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[Photos/Video] Central Vietnam Flooding Kills 21, Puts 100,000 Homes Under Water

Unprecedented rain and a deluge of water released by two hydropower plants has caused major flooding in central Vietnam, leaving as many as 21 dead and thousands of families stranded.

In the wee hours of Saturday morning, while Saigon was getting wet up to its ankles in some places – OK, maybe up to its knees – houses in Quang Binh were inundated with heavy rain, reports Zing.

On October 14, record rainfall submerged central Vietnam in up to four meters of water in some places as rivers overflowed, creating flash floods throughout Quang Binh as well as neighboring provinces such as Ha Tinh, Quang Tri and Thua Thien-Hue.

The head of central Vietnam’s National Hydrometeorology Center, located in Dong Hoi, capital of Quang Binh, told Zing the city received a record 747 millimeters of rain within a 24-hour period, shattering the previous record of 555 mm in 1995. According to VnExpress, the National Committee for Search and Rescue is calling the flood one of the worst disasters in Quang Binh’s history.

Photos via Zing.

While rain was hammering the central region, the Ho Ho and Boc Nguyen hydropower plants, located in Ha Tinh province, also discharged a staggering volume of water, exacerbating the torrential downpour which fell over the weekend and accelerating the flooding of central Vietnam, reports VnExpress.

According to a report from Ha Tinh’s Irrigation Department, Ho Ho released between 500 and 1,800 cubic meters per second of water on Friday night, the news outlet reports. Meanwhile, the Boc Nguyen hydropower plant unleashed 150-200 cubic meters per second. As a result, flood levels reached up to four meters in some areas. Neither facility notified locals in the area prior to discharging the water.

Since the incident, dam investors have remained silent, however this is not the first time heavy rain has been worsened by such an action in central Vietnam, where hydropower plants are abundant. When hydropower dams released excess water during a 2013 storm, for instance, it cost the lives of 41 people and exacerbated flooding in the area. While investors can be fined up to VND30 million (US$1,340) for an improper discharge, critics of the policy believe this amount does little to deter hydropower plants from such behavior.

Photo via Thanh Nien.

As of this morning, various local and international news outlets report as many as 21 dead in the aftermath of central Vietnam's disastrous weekend. According to VnExpress, the Committee for Natural Disaster Prevention and Control has counted 15 fatalities in Quang Binh as well as two each in Nghe An, Ha Tinh and Thua Thien-Hue provinces.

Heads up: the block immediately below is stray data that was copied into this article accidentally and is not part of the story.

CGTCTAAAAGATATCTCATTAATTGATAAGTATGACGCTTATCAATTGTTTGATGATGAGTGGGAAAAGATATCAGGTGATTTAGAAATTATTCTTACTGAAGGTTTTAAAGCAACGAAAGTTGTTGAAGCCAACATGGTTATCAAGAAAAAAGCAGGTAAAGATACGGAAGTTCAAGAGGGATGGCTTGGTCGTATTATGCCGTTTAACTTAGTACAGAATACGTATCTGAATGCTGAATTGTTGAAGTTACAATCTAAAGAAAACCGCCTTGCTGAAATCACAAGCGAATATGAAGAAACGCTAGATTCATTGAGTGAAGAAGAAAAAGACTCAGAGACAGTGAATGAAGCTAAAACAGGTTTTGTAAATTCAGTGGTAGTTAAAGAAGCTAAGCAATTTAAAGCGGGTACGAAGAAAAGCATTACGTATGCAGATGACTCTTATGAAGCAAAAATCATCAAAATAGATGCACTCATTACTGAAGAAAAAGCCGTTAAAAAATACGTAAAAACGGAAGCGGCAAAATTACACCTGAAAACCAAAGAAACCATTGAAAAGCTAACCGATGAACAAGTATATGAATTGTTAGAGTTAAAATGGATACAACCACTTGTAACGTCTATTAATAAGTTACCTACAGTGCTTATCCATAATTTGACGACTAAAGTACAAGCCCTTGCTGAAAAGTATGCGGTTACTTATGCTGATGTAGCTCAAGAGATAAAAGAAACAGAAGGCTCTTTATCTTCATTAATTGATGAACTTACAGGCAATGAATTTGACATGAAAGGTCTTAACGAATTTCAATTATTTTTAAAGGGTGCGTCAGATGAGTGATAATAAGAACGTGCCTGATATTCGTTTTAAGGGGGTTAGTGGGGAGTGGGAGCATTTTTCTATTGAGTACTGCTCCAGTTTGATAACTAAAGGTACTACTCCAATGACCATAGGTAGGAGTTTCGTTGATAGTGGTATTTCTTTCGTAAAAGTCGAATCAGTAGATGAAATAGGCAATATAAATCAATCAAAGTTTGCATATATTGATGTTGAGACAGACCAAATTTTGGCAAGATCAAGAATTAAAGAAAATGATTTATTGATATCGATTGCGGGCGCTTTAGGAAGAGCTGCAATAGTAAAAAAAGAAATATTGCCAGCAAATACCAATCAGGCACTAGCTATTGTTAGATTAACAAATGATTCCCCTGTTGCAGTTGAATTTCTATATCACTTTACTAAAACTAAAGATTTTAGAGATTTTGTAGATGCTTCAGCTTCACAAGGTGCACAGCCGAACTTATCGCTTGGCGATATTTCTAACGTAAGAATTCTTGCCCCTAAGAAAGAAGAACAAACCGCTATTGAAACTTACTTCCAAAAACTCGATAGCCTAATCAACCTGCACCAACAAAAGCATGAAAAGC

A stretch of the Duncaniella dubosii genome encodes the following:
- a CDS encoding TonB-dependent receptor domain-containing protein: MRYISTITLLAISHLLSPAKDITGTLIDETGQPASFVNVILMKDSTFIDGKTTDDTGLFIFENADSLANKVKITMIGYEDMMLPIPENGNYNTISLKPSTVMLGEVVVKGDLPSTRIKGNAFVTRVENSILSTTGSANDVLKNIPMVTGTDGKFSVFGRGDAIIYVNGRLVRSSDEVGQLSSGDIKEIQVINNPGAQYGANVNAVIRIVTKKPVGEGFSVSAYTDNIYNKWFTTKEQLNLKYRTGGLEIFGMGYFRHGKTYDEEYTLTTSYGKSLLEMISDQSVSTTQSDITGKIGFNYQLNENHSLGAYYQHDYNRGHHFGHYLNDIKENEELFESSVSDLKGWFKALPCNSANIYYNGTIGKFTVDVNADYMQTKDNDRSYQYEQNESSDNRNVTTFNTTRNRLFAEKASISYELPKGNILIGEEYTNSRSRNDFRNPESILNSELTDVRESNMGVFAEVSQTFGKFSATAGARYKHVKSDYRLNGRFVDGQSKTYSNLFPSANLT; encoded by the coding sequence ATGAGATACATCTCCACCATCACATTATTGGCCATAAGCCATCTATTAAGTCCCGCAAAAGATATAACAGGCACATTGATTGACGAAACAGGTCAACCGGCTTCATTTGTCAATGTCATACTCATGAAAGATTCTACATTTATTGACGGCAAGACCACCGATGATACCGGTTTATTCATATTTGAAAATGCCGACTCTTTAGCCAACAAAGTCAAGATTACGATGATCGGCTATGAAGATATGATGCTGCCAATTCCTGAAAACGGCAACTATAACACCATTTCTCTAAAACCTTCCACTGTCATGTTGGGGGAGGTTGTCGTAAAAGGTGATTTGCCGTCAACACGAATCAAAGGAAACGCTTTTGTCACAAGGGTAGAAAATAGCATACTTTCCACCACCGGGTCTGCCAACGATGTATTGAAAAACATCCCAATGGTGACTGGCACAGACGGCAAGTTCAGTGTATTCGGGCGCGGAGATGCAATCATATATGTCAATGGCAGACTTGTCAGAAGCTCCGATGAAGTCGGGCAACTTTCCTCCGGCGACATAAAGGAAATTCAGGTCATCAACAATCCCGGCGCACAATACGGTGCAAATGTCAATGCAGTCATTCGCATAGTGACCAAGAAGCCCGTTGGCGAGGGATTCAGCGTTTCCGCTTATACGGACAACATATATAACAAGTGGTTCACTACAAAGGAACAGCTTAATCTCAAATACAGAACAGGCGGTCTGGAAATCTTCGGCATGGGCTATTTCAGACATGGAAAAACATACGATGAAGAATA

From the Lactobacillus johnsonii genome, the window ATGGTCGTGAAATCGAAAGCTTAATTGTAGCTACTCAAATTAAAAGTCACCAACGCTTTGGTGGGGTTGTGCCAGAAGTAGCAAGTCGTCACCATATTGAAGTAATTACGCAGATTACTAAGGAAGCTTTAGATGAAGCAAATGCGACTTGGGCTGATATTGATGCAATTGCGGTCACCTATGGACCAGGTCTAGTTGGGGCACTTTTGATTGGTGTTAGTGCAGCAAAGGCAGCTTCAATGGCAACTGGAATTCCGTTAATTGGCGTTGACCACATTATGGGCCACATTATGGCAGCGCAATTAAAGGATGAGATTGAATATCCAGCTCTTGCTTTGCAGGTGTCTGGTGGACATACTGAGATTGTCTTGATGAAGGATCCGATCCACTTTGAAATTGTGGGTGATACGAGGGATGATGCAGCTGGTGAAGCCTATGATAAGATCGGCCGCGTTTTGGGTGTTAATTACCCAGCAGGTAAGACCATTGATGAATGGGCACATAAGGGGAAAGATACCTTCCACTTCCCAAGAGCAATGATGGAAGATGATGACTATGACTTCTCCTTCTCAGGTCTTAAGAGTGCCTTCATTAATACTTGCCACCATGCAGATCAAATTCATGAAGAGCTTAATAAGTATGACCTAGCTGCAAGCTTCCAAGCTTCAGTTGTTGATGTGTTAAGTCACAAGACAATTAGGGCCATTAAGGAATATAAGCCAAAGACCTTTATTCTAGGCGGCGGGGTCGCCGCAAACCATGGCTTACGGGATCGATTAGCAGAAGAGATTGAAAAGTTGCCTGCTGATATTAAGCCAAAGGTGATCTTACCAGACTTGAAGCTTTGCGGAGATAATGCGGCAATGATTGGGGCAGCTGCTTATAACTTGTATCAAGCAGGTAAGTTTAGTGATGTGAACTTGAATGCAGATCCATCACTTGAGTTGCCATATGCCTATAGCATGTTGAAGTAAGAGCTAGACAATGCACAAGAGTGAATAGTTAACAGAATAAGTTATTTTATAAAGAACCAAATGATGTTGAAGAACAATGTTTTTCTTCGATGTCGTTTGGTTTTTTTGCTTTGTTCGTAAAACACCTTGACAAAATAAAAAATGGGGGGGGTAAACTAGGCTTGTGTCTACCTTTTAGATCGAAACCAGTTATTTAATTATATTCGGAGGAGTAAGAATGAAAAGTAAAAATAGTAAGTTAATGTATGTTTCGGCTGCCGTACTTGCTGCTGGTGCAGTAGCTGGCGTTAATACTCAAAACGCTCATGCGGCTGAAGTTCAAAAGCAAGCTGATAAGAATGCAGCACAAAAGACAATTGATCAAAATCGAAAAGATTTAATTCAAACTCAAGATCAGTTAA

Though the number of affected households varies greatly – The Guardian estimates roughly 27,000 houses are currently under water while the Wall Street Journal is reporting 100,000 – even conservative estimates mean search-and-rescue teams have their work cut out for them. Important roads in the area have been rendered impassable by floodwaters, posing difficulty not only for those traveling through the area but for those transporting supplies to the affected families. Traffic was moving along Quang Binh’s section of Highway 1A on Saturday afternoon, Vice Transport Minister Le Dinh Tho told VnExpress, however floodwaters are still obstructing traffic on Nghe An’s Highway 7, according to Thanh Nien.

Photos via Zing.

A total of 43 trains along Vietnam’s North-South line have also been stopped on either side of the flood zone, reports VnExpress, as the tracks are currently under water, while several flights to the region have been canceled.

In the aftermath of the flooding, Prime Minister Nguyen Xuan Phuc called upon local government institutions to assemble search-and-rescue teams from police and military personnel, Zing reports.

“It is our priority now to save people's lives,” Chairman Nguyen Huu Hoai of the Quang Binh People's Committee was quoted by Reuters as saying.

Photo via Zing.

In addition to providing emergency assistance to stranded residents, government officials are also scrambling to come up with a sound evacuation plan, as tropical storm Sarika – the same tempest that just struck the Philippines, killing two and leaving thousands homeless – is expected to hit Vietnam around October 18 after crossing the East Sea, reports Tuoi Tre. While the storm is likely to touch down further north, in Thanh Hoa province, it's possible central Vietnam will still see heavy rains as a result, and the damage from Sarika coupled with central Vietnam’s current flooding could put a strain on the government’s rescue efforts. Experts also caution that landslides may occur in mountainous areas due to the flooding.

Video via Zing.

[Top photo via Zing]


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